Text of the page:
While Wells Fargo is scrapping credit lines for ordinary middle-class Americans, the biggest banks in the US are still doling out mega-mortgages to their pals like it’s nothing.
Note: Banks normally don’t finance homes with bars on windows, preventing escape from fire.
Accoridng to Bloomberg, Goldman Sachs banker Michael Daffey just obtained a $30.6MM loan from Citigroup to buy one of the most infamous pieces of real estate in the US: the Manhattan townhouse formerly owned by Jeffrey Epstein. Daffey, who was recently named chairman of crypto investment bank Galaxy Digital (run by his old friend and former Goldman colleague Mike Novogratz), received the 30-year mega-mortgage back in May, two months after he bought the townhouse located at East 71st Street. He got the mortgage a few months after he purchased the townhouse for a deeply discounted $51MM (the property was marked down 40% from its original asking price of $88MM).
Dalley was previously chairman of Goldman’s Global Markets Division before he left the company.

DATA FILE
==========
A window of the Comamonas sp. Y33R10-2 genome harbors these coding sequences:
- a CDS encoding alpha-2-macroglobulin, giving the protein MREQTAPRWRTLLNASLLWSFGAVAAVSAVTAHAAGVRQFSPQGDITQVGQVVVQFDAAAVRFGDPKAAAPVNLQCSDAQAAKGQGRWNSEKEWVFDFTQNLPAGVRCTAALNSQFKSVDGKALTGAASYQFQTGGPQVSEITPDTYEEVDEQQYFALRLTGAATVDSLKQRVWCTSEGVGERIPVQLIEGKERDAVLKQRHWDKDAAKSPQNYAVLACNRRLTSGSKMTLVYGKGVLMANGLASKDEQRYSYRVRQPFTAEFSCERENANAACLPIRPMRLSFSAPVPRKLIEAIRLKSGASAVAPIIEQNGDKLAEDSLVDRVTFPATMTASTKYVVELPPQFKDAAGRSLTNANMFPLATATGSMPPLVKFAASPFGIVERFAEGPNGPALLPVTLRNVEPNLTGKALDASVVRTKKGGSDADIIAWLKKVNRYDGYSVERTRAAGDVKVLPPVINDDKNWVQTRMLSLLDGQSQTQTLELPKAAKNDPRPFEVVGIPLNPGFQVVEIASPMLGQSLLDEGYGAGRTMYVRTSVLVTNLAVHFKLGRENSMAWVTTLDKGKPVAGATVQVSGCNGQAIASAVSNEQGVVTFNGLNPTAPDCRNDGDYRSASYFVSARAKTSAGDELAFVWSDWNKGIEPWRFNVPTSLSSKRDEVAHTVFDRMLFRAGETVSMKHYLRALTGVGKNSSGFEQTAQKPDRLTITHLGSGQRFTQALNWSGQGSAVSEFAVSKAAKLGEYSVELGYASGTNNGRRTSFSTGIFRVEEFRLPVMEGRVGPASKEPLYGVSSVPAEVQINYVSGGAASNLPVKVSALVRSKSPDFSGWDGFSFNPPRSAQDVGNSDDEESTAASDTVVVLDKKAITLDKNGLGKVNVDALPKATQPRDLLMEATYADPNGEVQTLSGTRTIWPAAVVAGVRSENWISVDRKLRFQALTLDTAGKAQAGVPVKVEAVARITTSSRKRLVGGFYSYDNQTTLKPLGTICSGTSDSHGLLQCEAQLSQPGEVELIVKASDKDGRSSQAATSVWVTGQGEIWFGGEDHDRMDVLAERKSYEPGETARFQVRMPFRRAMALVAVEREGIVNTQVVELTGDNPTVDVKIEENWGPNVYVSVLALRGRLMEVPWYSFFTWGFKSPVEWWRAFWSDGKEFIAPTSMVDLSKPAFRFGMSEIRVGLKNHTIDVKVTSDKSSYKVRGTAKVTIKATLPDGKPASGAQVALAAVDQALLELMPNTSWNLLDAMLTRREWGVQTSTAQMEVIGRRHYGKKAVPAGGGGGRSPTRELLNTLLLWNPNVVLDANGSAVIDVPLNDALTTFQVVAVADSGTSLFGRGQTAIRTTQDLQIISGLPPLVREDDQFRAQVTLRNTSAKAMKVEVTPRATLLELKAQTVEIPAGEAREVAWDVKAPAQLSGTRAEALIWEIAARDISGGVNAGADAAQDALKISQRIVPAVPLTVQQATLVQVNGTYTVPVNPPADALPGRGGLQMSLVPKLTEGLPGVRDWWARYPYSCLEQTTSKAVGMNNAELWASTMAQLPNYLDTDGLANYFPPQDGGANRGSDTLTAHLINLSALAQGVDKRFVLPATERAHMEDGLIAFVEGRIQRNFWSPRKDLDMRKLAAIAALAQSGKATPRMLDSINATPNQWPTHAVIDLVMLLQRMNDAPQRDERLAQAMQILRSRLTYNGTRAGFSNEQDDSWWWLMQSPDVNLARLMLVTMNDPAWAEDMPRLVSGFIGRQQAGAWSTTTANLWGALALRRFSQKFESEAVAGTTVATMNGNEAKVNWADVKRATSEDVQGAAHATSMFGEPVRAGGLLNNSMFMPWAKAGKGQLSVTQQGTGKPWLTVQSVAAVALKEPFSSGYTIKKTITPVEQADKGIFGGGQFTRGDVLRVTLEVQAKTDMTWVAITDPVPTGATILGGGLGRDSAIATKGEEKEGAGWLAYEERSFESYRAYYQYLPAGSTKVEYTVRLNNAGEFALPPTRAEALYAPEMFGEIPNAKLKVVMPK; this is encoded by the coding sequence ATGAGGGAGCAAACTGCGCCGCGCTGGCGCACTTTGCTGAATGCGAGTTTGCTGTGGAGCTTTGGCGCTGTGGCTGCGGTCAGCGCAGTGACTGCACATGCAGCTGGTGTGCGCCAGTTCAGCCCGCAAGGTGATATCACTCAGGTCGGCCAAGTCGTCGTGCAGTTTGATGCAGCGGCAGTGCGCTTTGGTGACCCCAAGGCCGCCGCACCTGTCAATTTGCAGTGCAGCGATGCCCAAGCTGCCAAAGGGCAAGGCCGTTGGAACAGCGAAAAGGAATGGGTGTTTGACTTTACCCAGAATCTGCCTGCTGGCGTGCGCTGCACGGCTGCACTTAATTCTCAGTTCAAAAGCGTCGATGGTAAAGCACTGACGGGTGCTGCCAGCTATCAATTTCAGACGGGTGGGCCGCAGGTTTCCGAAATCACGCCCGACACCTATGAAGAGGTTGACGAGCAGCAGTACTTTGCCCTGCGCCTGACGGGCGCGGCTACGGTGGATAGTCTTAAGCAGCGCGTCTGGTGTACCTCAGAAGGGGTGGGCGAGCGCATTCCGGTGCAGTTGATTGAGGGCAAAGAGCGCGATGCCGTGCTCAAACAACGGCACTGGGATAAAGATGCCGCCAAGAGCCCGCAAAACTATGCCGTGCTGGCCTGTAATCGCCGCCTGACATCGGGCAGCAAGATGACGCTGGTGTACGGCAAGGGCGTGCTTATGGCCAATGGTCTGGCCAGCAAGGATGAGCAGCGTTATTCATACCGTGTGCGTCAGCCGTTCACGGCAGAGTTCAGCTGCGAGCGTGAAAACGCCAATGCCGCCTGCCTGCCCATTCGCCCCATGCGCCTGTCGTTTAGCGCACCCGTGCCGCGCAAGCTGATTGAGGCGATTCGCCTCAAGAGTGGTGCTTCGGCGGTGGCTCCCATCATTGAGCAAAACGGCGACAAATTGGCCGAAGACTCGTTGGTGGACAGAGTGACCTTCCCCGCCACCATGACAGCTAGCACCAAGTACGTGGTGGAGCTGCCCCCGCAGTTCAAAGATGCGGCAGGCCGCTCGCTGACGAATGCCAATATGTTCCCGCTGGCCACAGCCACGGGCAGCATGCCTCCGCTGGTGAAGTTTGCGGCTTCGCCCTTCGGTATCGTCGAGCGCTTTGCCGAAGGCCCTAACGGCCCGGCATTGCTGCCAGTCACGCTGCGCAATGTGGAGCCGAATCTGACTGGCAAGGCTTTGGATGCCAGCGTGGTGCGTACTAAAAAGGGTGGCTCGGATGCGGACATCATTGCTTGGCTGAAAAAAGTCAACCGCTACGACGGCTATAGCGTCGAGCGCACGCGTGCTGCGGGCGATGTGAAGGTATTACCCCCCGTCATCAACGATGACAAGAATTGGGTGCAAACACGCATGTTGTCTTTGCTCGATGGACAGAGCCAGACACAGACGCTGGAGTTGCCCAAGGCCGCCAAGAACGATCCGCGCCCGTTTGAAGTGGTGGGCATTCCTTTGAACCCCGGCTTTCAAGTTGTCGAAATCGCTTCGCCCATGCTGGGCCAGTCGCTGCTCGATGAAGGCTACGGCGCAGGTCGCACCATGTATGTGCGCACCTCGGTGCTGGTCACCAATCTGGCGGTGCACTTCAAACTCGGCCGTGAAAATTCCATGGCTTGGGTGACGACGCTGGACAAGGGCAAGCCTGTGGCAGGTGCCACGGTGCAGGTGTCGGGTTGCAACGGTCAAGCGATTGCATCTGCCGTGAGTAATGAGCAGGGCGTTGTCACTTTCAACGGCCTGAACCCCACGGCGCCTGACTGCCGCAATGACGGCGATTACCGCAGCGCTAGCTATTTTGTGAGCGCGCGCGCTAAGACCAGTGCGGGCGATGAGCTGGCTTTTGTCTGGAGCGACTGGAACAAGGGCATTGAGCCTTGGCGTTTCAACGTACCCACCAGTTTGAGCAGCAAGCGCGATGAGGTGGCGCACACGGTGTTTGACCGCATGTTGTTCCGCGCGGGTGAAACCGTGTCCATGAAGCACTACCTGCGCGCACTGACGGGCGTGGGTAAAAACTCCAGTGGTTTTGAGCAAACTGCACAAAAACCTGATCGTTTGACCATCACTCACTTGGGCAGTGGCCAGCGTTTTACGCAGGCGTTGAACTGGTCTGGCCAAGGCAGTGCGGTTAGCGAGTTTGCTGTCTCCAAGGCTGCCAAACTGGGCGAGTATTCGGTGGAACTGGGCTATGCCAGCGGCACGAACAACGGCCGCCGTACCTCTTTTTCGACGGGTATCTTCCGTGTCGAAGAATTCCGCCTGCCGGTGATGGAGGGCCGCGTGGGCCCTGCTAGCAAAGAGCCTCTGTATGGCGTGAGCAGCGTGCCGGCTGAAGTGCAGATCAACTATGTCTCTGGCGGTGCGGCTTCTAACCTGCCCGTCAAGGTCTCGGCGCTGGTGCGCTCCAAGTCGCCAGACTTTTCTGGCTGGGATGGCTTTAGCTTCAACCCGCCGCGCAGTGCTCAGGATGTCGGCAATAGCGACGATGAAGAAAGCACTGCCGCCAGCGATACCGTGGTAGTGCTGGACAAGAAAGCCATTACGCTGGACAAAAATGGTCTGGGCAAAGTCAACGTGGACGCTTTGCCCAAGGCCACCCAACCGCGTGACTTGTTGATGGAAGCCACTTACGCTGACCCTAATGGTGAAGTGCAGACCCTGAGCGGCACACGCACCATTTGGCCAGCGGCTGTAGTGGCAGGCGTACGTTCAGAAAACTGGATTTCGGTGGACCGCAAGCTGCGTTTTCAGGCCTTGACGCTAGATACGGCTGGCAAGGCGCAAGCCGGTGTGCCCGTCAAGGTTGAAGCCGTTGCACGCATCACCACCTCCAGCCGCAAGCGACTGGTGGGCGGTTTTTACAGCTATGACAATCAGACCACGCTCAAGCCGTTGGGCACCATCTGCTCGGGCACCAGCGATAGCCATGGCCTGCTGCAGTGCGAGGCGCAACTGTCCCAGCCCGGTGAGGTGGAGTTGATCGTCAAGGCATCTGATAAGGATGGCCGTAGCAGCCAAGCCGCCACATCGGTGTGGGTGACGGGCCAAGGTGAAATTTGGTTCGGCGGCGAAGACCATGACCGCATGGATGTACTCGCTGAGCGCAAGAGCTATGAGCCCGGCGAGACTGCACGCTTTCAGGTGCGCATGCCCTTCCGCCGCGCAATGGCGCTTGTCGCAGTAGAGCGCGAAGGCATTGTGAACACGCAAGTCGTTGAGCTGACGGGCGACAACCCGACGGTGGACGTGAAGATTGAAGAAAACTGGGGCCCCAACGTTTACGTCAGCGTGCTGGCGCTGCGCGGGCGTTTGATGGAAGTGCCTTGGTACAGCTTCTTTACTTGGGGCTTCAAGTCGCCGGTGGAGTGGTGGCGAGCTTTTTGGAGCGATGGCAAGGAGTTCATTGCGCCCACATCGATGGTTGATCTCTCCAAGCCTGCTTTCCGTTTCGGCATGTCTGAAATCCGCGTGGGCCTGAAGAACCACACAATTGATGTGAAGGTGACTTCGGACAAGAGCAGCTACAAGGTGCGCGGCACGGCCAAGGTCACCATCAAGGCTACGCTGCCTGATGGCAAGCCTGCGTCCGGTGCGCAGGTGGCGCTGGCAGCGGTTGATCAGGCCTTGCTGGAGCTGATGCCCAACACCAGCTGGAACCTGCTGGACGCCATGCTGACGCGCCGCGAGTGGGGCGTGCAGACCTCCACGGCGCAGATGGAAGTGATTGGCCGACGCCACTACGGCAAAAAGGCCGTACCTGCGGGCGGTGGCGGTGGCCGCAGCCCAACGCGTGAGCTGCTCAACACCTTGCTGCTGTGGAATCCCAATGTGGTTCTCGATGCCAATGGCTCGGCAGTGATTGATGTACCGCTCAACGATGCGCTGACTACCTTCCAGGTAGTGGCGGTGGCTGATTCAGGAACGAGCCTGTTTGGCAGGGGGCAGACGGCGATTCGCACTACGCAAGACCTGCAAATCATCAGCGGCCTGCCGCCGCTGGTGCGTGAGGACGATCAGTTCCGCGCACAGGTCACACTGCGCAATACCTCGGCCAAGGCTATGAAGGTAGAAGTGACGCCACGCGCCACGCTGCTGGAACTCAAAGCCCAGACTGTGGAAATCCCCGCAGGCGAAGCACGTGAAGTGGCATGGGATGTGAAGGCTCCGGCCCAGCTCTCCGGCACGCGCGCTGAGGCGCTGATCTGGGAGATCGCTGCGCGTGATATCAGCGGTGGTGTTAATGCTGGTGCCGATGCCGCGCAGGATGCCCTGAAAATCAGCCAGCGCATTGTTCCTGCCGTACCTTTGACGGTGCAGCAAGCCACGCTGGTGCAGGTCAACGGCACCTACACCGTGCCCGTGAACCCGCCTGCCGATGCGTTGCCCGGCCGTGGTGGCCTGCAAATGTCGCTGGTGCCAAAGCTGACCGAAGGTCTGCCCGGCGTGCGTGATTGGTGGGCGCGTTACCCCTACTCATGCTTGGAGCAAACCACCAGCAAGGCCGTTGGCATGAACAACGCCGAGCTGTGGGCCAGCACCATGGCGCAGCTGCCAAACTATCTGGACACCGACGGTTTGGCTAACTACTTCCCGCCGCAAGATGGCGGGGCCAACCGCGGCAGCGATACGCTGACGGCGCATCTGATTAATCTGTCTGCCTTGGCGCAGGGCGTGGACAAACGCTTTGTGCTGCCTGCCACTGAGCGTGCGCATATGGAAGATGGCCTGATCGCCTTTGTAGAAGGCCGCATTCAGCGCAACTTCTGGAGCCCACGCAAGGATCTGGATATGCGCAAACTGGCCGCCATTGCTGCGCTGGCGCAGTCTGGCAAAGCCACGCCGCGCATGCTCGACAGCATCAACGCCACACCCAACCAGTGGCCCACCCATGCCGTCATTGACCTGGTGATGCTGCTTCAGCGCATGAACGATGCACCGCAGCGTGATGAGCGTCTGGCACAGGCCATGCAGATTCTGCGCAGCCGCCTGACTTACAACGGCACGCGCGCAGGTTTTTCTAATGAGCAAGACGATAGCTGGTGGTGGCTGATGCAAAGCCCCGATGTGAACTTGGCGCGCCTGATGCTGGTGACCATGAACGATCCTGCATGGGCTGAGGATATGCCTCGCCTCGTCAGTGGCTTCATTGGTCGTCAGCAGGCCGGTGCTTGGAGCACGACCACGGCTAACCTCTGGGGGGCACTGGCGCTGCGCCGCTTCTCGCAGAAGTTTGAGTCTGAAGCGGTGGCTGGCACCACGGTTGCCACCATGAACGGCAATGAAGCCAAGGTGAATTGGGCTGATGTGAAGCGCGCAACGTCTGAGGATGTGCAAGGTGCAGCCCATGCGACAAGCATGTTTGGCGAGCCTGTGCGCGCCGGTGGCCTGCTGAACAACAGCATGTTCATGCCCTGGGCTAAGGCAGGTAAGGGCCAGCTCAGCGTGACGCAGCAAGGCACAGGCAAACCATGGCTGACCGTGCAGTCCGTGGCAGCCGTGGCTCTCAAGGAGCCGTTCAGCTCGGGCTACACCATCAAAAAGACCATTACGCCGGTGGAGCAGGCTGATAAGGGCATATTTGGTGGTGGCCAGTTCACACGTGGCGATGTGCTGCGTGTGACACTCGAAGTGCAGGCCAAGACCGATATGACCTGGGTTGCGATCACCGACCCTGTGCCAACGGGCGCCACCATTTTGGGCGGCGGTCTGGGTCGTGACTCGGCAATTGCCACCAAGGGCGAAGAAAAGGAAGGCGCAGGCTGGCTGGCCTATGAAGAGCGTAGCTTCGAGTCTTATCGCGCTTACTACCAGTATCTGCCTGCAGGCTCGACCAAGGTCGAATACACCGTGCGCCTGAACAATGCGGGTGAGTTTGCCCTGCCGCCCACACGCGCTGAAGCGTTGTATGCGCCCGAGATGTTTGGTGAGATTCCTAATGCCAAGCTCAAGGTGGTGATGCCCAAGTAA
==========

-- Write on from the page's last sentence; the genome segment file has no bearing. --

The limestone mansion, built in the 1930s on the Upper East Side, was first listed for sale about a year after Epstein’s August 2019 death. During the days after the billionaire pedophile’s arrest, onlookers crowded the house and took photos as camera crews surrounded the home.
The entrance is famously adorned with Epstein’s initials: “J.E.” (we imagine Dalley will want to have those removed). According to BBG, crowbar marks and other signs of how authorities Its heavy wood doors bore crowbar marks — evidence of how authorities forced their way in.Before Epstein, the home belonged to L Brands founder Les Wexner, Epstein’s most important client for years. In 2011, the home’s deed was transferred to an Epstein company in the U.S. Virgin Islands.
As BBG points out, the transaction offers “a glimpse at how the rich leverage assets for liquidity.” Bankers, of course, have been keen, if not overeager, to make super-sized mortgages backed by valuable collateral.
Meanwhile, as credit demand by average Joe’s starts roaring back…
…lenders are starting to cut down on their exposure.